Book Reviewed: Spencer, Gregory. Reframing the Soul: How Words Transform our Faith (Abilene: Leafwood Publishers, 2018).
Reviewed By: Wally Metts, Ph.D.
Reviewer Affiliation: Spring Arbor University
Total Pages: 255
Cite as follows: Wally Metts, review of Reframing the Soul: How Words Transform our Faith, by Gregory Spencer, Journal of Christian Teaching Practice, 6(1), https://www.theccsn.com/book-review-of-reframing-the-soul/
You do not have to go very far to find a discussion of framing in the literature of communication. Goffman first suggested that the media frames the way we think, an idea that has been thoroughly explored in agenda setting theory (Goffman, 1974). In public speaking, Branham and Pearce have suggested you can frame the issue for the audience in conversational ways, directing their attention as a persuasive technique (Branham and Pearce, 1996, 423-439). We think primarily of framing as a way to get someone else to think about something. But in Reframing the Soul: How Words Transform Our Faith, Gregory Spencer makes it personal, arguing that the words we use frame the way we think about ourselves, about our past, about our relationships, and about our future.
The book is organized around these four themes, which might lead some to think this is a book about positive thinking: I think positively about myself, therefore good things happen. Note, however, that this is not a book about positive thinking. Spencer believes it is better to frame our experiences and expectations well than to frame them happily. Certainly, how we remember, the ways we anticipate, the names we call ourselves, and the terms we use to describe others all affect our spiritual development and perception. But in his view, to frame our world faithfully and lovingly is not to ignore its brokenness, but rather to avoid the damage caused by framing it cynically and destructively. He writes: “Though we see through a glass darkly, though our windows are smudged and damaged, if we care about the truth, we will strive for evocative and faithful words” (19).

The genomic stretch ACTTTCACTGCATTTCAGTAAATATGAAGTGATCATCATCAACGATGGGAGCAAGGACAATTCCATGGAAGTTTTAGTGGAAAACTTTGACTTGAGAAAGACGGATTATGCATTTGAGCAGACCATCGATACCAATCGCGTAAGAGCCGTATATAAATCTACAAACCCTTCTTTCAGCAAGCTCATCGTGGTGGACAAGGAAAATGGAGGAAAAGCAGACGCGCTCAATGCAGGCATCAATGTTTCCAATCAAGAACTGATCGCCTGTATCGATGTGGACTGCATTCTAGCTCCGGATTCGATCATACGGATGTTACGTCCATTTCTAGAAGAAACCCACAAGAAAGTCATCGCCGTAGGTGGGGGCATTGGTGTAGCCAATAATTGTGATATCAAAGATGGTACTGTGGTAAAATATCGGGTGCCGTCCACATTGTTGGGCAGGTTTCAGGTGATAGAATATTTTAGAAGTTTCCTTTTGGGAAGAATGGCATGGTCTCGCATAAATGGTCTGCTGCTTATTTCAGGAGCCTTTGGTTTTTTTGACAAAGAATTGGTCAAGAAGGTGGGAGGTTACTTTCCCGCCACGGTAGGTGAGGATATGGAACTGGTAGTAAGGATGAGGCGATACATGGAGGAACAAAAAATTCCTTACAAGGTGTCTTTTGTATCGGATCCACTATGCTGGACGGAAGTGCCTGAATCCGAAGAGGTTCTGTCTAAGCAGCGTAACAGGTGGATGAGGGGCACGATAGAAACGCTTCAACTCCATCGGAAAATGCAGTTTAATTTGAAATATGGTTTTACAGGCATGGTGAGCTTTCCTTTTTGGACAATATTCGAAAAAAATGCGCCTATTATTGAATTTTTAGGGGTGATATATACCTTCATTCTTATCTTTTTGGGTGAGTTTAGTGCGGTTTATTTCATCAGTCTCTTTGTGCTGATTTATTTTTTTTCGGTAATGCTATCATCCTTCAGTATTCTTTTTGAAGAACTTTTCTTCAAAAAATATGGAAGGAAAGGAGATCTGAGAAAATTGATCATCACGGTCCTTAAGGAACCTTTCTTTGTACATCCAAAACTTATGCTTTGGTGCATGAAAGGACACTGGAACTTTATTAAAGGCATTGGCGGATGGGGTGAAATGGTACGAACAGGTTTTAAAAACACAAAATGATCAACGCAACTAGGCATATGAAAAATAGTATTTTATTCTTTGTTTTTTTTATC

Reframing the Soul is a thoughtful and perhaps transformative work citing the social scientists we respect, like Edmund Burke, Margaret Mead, Sherry Turkle or Neil Postman, but also the artists and theologians we love, like C.S. Lewis, Frederick Buechner, Madeleine L’Engle, or Eugene Peterson. Spencer also quotes Augustine: “I am saddened that my tongue cannot live up to my heart.” Spencer’s sources are both scholarly, like Burke’s Language as Symbolic Action, and popular, like Oliver Sacks’s The Man Who Mistook His Wife for a Hat. Many are decidedly Christian, from presses such as Ignatius, Baker, and InterVarsity.
This literary cast is supplemented by personal anecdotes and many of the author’s own poems. This broader dependence on storytelling and imagination is fitting, as Spencer makes a case for telling better stories to ourselves, albeit true ones. His stories and poems are appropriate and engaging, as he shows us how he has reframed his own experiences and challenges us to do the same. A professor of communication at Westmont College for over 30 years, Spencer has published two novels, The Welkening and Guardian of the Veil, in addition to his nonfiction A Heart for Truth and Awakening the Quieter Virtues. Part of the power of this book is that it is so deeply personal, and represents the culmination of much reading and reflection.